Skip to main content

ASU Electronic Theses and Dissertations


This collection includes most of the ASU Theses and Dissertations from 2011 to present. ASU Theses and Dissertations are available in downloadable PDF format; however, a small percentage of items are under embargo. Information about the dissertations/theses includes degree information, committee members, an abstract, supporting data or media.

In addition to the electronic theses found in the ASU Digital Repository, ASU Theses and Dissertations can be found in the ASU Library Catalog.

Dissertations and Theses granted by Arizona State University are archived and made available through a joint effort of the ASU Graduate College and the ASU Libraries. For more information or questions about this collection contact or visit the Digital Repository ETD Library Guide or contact the ASU Graduate College at gradformat@asu.edu.


The music of Johann Sebastian Bach has long been used for keyboard percussion pedagogy and performance. The cello suites (BWV 1007-1012), in particular, are popular choices for marimbists. As with many transcriptions for marimba, performers are challenged to transfer Bach's musical genius onto an instrument whose timbre, range, mode of execution and acoustic properties are distinctly different from the original. To date, there is no concise and relevant edition of the suites for study and performance at the marimba. The edition contained herein solves most, if not all, of the problems normally confronted by marimbists. In addition to synthesizing the …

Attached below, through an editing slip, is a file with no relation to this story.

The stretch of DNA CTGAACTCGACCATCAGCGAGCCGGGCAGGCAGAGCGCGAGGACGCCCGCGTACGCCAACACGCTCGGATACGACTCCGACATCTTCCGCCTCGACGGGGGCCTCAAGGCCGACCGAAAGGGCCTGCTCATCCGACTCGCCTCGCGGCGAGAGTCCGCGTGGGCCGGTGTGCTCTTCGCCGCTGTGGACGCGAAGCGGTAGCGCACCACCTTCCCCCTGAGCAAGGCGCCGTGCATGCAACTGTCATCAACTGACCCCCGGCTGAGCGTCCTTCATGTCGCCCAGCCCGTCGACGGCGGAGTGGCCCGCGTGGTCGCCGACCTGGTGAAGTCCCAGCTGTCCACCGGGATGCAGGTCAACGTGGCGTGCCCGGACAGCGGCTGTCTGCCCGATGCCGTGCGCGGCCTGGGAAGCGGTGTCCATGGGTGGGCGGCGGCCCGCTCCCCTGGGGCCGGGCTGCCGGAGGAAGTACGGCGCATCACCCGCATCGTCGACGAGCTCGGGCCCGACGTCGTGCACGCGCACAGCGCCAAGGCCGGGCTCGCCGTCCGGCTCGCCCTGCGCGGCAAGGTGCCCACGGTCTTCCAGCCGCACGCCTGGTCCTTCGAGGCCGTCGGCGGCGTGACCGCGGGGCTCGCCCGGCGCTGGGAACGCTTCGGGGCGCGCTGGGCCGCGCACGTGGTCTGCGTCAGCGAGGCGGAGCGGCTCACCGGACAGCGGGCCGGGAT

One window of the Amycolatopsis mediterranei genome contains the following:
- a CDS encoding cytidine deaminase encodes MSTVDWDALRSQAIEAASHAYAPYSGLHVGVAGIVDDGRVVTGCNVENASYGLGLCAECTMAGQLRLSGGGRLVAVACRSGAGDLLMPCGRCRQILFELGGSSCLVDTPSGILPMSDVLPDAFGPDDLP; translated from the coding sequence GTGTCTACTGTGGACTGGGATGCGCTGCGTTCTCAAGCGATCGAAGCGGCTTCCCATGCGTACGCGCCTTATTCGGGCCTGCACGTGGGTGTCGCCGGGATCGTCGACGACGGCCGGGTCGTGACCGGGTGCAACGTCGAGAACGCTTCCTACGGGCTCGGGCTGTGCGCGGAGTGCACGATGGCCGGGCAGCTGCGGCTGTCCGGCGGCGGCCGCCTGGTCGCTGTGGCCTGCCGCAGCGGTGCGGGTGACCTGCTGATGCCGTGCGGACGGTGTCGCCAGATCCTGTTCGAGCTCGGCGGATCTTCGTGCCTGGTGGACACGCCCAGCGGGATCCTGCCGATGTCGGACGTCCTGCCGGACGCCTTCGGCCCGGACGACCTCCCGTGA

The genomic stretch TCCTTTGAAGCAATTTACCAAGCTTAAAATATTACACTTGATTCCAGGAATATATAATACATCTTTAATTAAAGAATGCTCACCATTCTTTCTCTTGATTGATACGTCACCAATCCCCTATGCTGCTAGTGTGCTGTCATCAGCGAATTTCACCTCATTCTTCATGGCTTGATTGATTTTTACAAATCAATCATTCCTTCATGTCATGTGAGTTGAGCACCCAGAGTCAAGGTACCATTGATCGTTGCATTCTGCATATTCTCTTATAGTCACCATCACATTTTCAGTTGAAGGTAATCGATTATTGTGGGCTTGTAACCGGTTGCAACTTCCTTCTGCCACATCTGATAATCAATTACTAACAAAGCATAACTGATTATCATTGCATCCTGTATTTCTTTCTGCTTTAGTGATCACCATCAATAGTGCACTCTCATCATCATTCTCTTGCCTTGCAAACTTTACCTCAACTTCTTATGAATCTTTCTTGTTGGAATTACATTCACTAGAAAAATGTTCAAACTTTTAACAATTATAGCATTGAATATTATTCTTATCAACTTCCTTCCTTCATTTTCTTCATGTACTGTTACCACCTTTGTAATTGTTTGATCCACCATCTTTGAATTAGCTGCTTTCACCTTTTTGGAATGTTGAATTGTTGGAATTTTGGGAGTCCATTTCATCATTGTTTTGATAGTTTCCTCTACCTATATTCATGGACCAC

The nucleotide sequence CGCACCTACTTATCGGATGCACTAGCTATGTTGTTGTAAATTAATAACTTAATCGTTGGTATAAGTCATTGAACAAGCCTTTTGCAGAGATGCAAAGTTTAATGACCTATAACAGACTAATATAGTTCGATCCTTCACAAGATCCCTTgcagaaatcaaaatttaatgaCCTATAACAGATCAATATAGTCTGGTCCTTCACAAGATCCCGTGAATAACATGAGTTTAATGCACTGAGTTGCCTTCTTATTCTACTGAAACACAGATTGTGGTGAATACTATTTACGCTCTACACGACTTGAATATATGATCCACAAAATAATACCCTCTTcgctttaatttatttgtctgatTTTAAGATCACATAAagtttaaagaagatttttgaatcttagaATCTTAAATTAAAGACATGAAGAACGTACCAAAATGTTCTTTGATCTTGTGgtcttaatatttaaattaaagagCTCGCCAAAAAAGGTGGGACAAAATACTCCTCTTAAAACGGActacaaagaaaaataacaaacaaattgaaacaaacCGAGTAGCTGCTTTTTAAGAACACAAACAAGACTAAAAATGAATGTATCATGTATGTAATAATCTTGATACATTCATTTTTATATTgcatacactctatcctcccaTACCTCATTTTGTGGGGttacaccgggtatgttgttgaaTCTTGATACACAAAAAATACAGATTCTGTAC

Contributors
Sallak, William Leslie, Smith, J. B., Sunkett, Mark, et al.
Created Date
2010

This project covers the transcription of Three Suites for Cello, opp. 72, 80, and 87, by Benjamin Britten, for guitar. These suites were chosen because of the influence of Bach, which is seen in the texture of the pieces, and because they can be played on guitar with very few changes. Music for unaccompanied cello has a history of being transcribed for guitar, including the Bach cello suites, and is a means for guitarists to expand the repertoire. In addition to documenting the changes made in adapting these pieces for guitar, a brief biographical sketch of the composer and descriptions …

Contributors
Higginbotham, Joseph Aaron, Koonce, Frank, Aspnes, Lynn, et al.
Created Date
2012

In the 1950s, Miguel Llobet (1878–1938) and Emilio Pujol (1886–1980) published the first transcriptions of piano and orchestral music for two guitars that became staples in the repertoire. Ida Presti (1924–1967) and Alexandre Lagoya (1929–1999) expanded their efforts with new adaptations of Baroque, Romantic, and Modern music. Following their examples, generations of professional guitar duos have maintained a similar transcription repertoire. However, closer examination reveals noticeable gaps in it as Renaissance works have been largely overlooked. To illuminate this issue, chapter 2 revisits adaptations for two guitars of music originally written for vihuelas, lutes, viols, and the virginal to inquire …

Contributors
de Souza, Gibran Araujo, Koonce, Frank, Stover, Christopher, et al.
Created Date
2019